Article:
Archive for April, 2022

Sen. Mallory McMarrow. That’s it. That’s the cartoon.

Sen. Mallory McMarrow. That's it. That's the cartoon.

I was a bit later than most in seeing State Senator Mallory McMorrow’s remarkable speech that went viral last week, which is a lifetime ago in the modern news-cycle. So forgive me if this somehow feels “over,” but I think it’s important.

Quick background: Fellow State Senator Lana Theis recently sent a campaign fundraising email that mentioned McMorrow by name, claiming that McMorrow had an agenda to “groom and sexualize kindergarteners,” among other unseemly and unsubstantiated allegations. McMorrow responded to Theis on the floor of the Michigan Senate — publicly and directly in person (you know, like something a person with integrity would do). If you haven’t already seen the video, definitely take a few minutes.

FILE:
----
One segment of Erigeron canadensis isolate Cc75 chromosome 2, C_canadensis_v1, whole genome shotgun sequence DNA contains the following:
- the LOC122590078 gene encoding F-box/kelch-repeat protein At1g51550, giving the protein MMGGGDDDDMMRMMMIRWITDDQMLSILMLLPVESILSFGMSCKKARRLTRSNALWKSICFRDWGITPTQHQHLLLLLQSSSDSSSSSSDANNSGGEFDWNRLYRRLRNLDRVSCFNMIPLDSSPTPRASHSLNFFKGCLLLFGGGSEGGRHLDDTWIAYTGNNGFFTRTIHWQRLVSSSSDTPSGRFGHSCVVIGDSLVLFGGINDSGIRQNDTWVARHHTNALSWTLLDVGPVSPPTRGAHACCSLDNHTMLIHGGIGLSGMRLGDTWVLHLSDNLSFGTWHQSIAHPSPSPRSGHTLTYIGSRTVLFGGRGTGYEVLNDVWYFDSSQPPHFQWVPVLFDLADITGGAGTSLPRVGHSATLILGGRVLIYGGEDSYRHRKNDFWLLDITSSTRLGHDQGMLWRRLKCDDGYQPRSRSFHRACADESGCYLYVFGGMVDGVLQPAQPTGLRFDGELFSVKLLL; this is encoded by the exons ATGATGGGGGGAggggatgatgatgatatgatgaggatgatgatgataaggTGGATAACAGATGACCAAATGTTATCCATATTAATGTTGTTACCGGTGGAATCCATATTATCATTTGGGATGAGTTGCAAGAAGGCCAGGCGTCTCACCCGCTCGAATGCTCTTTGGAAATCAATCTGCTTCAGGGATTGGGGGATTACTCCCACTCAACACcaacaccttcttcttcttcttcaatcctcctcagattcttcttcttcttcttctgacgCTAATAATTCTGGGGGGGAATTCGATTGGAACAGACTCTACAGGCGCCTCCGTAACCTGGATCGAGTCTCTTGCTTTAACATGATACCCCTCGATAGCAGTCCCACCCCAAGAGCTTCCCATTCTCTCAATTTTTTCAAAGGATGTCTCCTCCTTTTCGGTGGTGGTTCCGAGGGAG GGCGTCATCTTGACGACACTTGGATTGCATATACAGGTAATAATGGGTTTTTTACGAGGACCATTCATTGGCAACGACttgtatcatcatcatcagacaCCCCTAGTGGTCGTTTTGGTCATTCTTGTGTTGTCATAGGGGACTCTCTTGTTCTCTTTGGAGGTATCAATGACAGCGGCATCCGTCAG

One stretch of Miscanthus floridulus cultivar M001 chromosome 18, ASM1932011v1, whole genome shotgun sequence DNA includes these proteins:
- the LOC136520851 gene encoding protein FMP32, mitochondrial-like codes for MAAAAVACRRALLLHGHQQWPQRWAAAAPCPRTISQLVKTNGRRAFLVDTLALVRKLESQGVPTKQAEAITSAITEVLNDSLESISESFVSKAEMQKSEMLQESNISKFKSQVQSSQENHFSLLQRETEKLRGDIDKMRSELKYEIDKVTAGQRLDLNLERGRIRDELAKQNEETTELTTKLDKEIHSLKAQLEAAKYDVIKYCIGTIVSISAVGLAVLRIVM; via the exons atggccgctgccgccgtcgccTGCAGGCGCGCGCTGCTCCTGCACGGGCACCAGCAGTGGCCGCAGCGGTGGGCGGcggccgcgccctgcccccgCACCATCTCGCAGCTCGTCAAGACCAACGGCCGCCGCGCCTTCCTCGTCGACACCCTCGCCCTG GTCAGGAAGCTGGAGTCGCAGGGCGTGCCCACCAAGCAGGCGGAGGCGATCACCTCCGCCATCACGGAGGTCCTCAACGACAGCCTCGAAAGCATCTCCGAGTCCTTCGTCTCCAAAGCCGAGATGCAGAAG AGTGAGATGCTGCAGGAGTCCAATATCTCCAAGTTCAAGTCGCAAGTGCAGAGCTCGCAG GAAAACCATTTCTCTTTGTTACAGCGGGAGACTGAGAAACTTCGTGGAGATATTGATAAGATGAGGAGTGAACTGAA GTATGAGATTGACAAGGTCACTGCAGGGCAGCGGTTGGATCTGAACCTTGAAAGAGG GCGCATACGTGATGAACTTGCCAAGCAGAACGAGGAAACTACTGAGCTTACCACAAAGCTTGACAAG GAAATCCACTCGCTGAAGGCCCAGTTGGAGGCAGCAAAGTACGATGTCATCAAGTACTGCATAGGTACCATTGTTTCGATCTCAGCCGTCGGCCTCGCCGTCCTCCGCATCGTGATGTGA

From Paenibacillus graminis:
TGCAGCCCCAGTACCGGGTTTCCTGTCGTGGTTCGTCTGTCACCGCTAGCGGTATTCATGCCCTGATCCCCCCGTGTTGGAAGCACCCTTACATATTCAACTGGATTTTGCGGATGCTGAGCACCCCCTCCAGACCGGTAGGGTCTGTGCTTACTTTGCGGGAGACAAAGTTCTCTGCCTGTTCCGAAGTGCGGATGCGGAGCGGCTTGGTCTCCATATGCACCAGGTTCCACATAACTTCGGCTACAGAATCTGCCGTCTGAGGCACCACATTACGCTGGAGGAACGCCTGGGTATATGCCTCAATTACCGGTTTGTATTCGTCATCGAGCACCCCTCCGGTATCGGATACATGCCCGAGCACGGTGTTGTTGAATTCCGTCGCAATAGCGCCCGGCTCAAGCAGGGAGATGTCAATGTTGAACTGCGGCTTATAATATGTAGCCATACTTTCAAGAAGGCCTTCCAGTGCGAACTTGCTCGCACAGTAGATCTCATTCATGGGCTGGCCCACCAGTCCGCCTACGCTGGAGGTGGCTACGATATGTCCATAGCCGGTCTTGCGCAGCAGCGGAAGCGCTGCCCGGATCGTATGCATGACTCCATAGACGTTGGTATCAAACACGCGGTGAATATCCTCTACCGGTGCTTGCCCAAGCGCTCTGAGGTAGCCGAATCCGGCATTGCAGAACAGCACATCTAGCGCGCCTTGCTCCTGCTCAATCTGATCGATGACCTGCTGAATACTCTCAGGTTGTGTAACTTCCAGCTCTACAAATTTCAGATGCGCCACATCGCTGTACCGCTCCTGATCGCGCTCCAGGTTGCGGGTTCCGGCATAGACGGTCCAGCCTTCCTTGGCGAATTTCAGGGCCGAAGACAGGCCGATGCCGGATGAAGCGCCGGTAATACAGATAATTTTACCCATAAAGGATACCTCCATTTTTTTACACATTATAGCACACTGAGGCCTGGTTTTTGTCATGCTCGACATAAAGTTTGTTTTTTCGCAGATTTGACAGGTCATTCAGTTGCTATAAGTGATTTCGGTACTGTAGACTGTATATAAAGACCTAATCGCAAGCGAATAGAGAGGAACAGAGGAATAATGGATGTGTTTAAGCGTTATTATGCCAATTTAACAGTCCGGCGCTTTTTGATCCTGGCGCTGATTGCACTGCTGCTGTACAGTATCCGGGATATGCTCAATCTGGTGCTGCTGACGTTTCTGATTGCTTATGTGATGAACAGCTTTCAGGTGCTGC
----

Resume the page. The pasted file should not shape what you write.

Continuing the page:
What Sen. McMorrow does is exactly what a good editorial cartoon aims to do — confronts wrongs, shines a light on the truth, punches up (never down). She is forceful but never needlessly aggressive. She both defends her positions and advances her cause. And her summarizing message is indelibly clear, “We will not let hate win.” Truly, what more needs to be said?

Well, maybe this: If you’re looking at McMorrow’s speech as one side attacking another, as a victory or defeat in a political battle, you’re missing the larger point. McMorrow is calling out lies, standing up to false accusations, and demanding that we all take note and hold to a higher standard. This is how Senate floors are supposed to work. 


We Have the Best Experts — We Just Don’t Listen to Them